Support for cyrillic isn’t implemented yet, but I’ll get right to it. Now that I know that somebody would like to use it, this feature has a much higher priority, so thanks for posting!

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This response comes a bit late, but you bring up so many interesting points that it has taken me a while to digest everything. First of all, of course, thank you very much for the delightfully specific praise! These design decisions are the result of much deliberation and iteration, and the language went through a lot of drastic transformations before going public. But none of that is described in the manual, which of course tries to describe what the language is, rather than what it isn’t. So it’s very satisfying when someone “gets it”, and provides accurate context for these design decisions in their own words.

This is an interesting idea, and not necessarily all that expensive to implement. The compiler could figure out statically which now-statements might get invoked during such a “dry run”, and add the necessary conditional instructions. But, well, this is not a feature to add carelessly. If it is possible to disable all side-effects dynamically, it might become tempting to put side-effects all over the library code, and expect the caller to be careful. I think that might lead to code that is harder to read and debug. But it’s an intriguing idea, and I’ll probably keep it at the back of my mind.

Closures provide some of the functionality of passing around prolog terms, but it’s not possible to build source-code structures from scratch, as data, and then execute them. That would have to be done using lists somehow. But I’d like to see a concrete example of where it would be useful in a story authoring context, before complicating the language any further.

This is a good point. Certainly, well-written I7 code (at least when it deals with concrete objects in the game world) can convey the purpose of the code to the reader in a very efficient, natural manner, even if the reader is new to the language. That is one of the big strengths of I7. But consider the question: Why are we reading the source code? Sometimes, indeed, we do it in order to glean the original intent of the programmer. But quite often, we read code because we’re trying to understand why it doesn’t work, or why it doesn’t behave in the way that we expected. In those situations, I find that it is immensely helpful to be able to see what the code actually does instead of what the programmer thought it would do. And the more we learn about what the programmer intended, the more we tend to see the code through the eyes of the programmer, and therefore miss the bug for the same reason that the programmer missed the bug. I’m not trying to say that we should design programming languages to be cryptic. Clarity is vital, but it should be clarity about what the program actually does, formally, when you run it, rather than clarity about what the programmer was attempting to do. In my personal, possibly controversial opinion.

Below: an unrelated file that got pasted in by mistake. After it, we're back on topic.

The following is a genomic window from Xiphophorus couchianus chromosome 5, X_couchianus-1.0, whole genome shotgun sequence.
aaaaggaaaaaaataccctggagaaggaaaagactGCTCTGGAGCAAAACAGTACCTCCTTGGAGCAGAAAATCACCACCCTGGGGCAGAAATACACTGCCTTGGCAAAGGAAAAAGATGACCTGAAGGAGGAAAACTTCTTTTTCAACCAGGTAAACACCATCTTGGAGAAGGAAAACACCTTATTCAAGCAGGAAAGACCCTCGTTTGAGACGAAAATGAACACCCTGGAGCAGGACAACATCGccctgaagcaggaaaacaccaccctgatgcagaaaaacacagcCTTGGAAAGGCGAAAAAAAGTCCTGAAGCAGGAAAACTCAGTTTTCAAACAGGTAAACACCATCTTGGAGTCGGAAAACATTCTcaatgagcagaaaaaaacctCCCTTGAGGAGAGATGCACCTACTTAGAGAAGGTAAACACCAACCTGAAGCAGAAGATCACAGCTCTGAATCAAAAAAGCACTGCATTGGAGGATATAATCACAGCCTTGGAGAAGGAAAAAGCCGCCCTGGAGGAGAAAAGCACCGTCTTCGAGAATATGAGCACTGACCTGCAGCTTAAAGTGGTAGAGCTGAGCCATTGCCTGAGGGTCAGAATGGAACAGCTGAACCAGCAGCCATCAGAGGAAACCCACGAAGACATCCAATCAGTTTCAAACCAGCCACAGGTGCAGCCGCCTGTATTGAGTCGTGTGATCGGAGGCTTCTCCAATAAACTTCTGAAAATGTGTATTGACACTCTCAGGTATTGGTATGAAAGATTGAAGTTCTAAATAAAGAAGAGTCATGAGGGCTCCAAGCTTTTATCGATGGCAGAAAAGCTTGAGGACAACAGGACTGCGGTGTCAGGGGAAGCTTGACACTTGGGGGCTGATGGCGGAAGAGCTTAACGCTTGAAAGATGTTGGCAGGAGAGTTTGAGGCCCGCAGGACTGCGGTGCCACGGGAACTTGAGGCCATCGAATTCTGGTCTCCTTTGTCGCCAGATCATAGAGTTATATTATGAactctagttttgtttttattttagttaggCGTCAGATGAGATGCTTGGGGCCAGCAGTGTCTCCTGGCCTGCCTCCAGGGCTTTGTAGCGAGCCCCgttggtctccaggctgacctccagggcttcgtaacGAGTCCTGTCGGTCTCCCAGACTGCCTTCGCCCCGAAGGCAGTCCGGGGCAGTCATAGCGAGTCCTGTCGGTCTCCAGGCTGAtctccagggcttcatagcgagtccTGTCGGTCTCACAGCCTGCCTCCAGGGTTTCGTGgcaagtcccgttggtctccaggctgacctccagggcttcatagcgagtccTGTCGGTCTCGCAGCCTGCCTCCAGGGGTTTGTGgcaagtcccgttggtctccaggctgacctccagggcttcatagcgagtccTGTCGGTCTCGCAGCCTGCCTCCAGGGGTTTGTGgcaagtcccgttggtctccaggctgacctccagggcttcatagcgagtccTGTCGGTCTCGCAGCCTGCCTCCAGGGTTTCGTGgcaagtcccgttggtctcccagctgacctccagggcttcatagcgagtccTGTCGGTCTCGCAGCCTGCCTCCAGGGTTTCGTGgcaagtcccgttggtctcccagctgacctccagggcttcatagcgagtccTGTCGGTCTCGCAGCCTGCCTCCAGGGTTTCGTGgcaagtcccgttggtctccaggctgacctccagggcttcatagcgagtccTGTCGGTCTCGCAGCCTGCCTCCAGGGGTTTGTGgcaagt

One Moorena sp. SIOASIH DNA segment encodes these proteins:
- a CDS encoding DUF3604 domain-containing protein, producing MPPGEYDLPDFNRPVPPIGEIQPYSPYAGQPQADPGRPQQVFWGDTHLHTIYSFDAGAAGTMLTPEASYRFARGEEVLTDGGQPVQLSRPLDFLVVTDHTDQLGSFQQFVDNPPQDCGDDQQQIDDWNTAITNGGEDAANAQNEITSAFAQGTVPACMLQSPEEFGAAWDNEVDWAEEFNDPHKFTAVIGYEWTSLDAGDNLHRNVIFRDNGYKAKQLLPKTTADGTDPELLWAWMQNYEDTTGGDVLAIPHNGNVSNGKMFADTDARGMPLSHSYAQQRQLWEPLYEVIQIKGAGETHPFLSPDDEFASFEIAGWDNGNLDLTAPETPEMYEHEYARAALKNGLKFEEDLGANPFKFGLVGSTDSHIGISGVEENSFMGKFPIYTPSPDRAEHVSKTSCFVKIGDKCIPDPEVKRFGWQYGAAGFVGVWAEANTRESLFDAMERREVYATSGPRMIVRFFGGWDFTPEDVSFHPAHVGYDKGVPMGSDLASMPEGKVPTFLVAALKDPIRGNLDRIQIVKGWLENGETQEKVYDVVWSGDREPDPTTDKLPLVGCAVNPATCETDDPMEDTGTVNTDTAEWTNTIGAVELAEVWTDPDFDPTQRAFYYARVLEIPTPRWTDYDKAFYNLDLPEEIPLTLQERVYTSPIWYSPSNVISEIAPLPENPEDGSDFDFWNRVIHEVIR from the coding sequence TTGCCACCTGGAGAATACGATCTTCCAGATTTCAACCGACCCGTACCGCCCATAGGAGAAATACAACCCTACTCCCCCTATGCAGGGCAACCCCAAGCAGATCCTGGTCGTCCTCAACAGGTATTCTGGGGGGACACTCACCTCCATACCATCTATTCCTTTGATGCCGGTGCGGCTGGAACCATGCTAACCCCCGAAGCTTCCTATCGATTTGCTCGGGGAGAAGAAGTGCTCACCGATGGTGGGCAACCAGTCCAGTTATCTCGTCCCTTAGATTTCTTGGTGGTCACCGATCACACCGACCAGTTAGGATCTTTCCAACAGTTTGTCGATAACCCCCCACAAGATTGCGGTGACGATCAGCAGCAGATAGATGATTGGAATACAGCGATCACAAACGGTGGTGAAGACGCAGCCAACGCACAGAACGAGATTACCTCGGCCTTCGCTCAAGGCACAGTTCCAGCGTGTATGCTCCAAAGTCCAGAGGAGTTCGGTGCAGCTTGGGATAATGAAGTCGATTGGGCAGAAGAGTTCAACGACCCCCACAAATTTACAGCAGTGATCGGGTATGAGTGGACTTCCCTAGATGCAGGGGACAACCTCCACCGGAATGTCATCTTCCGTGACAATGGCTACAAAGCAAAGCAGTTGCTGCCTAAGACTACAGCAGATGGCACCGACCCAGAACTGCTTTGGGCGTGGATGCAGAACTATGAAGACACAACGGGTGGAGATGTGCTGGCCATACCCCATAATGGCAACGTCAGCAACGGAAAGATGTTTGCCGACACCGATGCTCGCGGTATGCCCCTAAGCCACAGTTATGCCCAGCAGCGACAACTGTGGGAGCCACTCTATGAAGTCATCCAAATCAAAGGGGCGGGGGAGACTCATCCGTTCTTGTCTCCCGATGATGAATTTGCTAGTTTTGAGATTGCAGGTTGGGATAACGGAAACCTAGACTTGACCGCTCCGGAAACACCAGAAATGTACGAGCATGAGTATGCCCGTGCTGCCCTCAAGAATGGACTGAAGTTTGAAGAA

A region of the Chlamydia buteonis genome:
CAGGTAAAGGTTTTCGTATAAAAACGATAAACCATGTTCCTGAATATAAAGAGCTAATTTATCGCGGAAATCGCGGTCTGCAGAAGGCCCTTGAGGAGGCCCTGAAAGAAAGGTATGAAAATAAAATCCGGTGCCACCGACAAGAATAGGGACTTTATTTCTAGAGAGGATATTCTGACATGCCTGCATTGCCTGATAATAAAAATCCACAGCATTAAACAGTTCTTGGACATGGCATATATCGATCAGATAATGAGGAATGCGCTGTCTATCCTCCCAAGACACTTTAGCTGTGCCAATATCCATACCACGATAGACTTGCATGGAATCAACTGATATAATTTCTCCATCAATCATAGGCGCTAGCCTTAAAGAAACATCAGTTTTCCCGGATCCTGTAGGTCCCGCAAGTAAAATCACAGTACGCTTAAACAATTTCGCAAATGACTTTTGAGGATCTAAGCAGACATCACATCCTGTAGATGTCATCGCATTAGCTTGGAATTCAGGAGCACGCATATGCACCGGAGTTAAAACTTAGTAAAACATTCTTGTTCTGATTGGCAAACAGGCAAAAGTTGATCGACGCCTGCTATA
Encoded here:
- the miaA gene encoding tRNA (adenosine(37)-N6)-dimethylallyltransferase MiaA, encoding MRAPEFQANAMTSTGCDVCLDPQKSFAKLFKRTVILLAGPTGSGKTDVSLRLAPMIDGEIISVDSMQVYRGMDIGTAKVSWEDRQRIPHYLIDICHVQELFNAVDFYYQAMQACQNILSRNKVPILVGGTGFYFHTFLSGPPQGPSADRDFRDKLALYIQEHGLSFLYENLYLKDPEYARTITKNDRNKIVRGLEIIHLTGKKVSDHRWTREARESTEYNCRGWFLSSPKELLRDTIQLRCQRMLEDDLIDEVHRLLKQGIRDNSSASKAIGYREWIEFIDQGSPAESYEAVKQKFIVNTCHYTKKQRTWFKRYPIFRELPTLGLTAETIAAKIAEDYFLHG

This is a good point. Looking at @natecull’s subsequent suggestion, I don’t see a need to put predicates into lists. One could instead do:

(public (my public predicate $))
(public (my other public predicate $))

Or one could make everything public by default, and have a private meta-declaration. But perhaps an even better approach would be to reserve a special syntax for private predicate names, e.g. a colon as the very first character. Such predicate names would be treated as local within the current source code file. Something like:

(my public predicate $X into $Y)
	(:my private predicate $X accumulating [] into $Y)

Another file could then use (:my private predicate $ accumulating $ into $), and it would be a different predicate. Cluttering predicate names with special characters may look bad, but the benefit is that the information is present where it needs to be, at the call site, and there’s little risk of forgetting to add a public/private declaration elsewhere in the file. Well, these are just idle musings for now, but perhaps in the future…

The syntax for closures went through a lot of revisions before I settled on the current one. In fact, I’ve considered several of your suggestions. But consider this:

What you do instead, right now, is this:

	(query { ($_ = [$A $B]) (do something to $A giving $C) (something else $C $B)} [#foo #bar])

I think the latter is quite readable as it is. Though, by all means, you could define the following helper predicate:

(query $Closure $X $Y)
	(query $Closure [$X $Y])

Perhaps I misunderstand you here, but it is certainly possible to put closures in dynamic predicates, because closures are just lists. However, all variables must be bound.

Hmm. Perhaps. It takes the language in an object-oriented direction, and I’m quite happy to be rid of that baggage. The feature is already there, in a sense, but the syntax is cumbersome as you’ve noted. And that will dissuade programmers from thinking in terms of black-box objects and classes, and encourage white-box modelling with rules.


@lft is there a plan to release the source of Tethered as a larger example project for Dialog?

On a related note, I’d like to also voice my support for publicly hosted source on GitHub/Gitlab. No rush, of course.


Hi Linus. Thanks very much for your replies!

Yes, I realised after I wrote that (and with some experimenting) that we can indeed put closures into lists, so we can put them anywhere, and I forgot that you’d mentioned in the manual that we can use lists to pass multiple parameters to a closure’s single $_. So I’m going to go and try to see if I can implement map and reduce/fold using that technique, and see if it makes my core loop in Planner any clearer to read…